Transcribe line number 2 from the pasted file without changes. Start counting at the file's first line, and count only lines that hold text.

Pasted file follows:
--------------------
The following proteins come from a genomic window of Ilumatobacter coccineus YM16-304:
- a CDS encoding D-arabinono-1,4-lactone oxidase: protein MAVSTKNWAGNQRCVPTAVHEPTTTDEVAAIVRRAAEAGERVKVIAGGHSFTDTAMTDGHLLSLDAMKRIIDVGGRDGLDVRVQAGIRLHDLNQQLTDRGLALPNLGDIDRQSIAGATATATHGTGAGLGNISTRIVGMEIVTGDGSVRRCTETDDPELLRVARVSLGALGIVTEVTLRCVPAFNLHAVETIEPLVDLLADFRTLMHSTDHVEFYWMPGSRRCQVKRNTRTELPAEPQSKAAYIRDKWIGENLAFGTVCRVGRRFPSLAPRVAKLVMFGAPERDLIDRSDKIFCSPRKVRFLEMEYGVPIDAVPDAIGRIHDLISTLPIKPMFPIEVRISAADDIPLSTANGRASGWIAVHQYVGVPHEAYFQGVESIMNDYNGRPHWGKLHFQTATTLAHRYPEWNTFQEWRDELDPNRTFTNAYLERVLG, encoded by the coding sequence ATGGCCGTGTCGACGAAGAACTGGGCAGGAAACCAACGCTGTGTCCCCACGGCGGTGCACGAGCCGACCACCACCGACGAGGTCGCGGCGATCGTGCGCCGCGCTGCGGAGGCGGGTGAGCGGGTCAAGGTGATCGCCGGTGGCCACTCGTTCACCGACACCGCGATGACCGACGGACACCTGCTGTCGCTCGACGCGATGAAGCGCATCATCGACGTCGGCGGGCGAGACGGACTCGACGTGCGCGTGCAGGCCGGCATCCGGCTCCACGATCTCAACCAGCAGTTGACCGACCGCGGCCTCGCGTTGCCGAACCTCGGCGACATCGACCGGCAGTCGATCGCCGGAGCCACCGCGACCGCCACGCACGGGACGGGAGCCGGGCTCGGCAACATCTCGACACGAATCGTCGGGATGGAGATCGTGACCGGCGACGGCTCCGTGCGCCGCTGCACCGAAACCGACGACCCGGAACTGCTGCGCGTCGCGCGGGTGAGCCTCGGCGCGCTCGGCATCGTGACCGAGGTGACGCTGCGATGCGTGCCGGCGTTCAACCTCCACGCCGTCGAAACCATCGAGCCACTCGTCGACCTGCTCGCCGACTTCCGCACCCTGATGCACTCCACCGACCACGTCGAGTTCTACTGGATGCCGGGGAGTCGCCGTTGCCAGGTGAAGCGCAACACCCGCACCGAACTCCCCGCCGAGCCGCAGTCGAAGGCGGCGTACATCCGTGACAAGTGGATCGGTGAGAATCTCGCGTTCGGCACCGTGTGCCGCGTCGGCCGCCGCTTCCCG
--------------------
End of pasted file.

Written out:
- a CDS encoding D-arabinono-1,4-lactone oxidase: protein MAVSTKNWAGNQRCVPTAVHEPTTTDEVAAIVRRAAEAGERVKVIAGGHSFTDTAMTDGHLLSLDAMKRIIDVGGRDGLDVRVQAGIRLHDLNQQLTDRGLALPNLGDIDRQSIAGATATATHGTGAGLGNISTRIVGMEIVTGDGSVRRCTETDDPELLRVARVSLGALGIVTEVTLRCVPAFNLHAVETIEPLVDLLADFRTLMHSTDHVEFYWMPGSRRCQVKRNTRTELPAEPQSKAAYIRDKWIGENLAFGTVCRVGRRFPSLAPRVAKLVMFGAPERDLIDRSDKIFCSPRKVRFLEMEYGVPIDAVPDAIGRIHDLISTLPIKPMFPIEVRISAADDIPLSTANGRASGWIAVHQYVGVPHEAYFQGVESIMNDYNGRPHWGKLHFQTATTLAHRYPEWNTFQEWRDELDPNRTFTNAYLERVLG, encoded by the coding sequence ATGGCCGTGTCGACGAAGAACTGGGCAGGAAACCAACGCTGTGTCCCCACGGCGGTGCACGAGCCGACCACCACCGACGAGGTCGCGGCGATCGTGCGCCGCGCTGCGGAGGCGGGTGAGCGGGTCAAGGTGATCGCCGGTGGCCACTCGTTCACCGACACCGCGATGACCGACGGACACCTGCTGTCGCTCGACGCGATGAAGCGCATCATCGACGTCGGCGGGCGAGACGGACTCGACGTGCGCGTGCAGGCCGGCATCCGGCTCCACGATCTCAACCAGCAGTTGACCGACCGCGGCCTCGCGTTGCCGAACCTCGGCGACATCGACCGGCAGTCGATCGCCGGAGCCACCGCGACCGCCACGCACGGGACGGGAGCCGGGCTCGGCAACATCTCGACACGAATCGTCGGGATGGAGATCGTGACCGGCGACGGCTCCGTGCGCCGCTGCACCGAAACCGACGACCCGGAACTGCTGCGCGTCGCGCGGGTGAGCCTCGGCGCGCTCGGCATCGTGACCGAGGTGACGCTGCGATGCGTGCCGGCGTTCAACCTCCACGCCGTCGAAACCATCGAGCCACTCGTCGACCTGCTCGCCGACTTCCGCACCCTGATGCACTCCACCGACCACGTCGAGTTCTACTGGATGCCGGGGAGTCGCCGTTGCCAGGTGAAGCGCAACACCCGCACCGAACTCCCCGCCGAGCCGCAGTCGAAGGCGGCGTACATCCGTGACAAGTGGATCGGTGAGAATCTCGCGTTCGGCACCGTGTGCCGCGTCGGCCGCCGCTTCCCG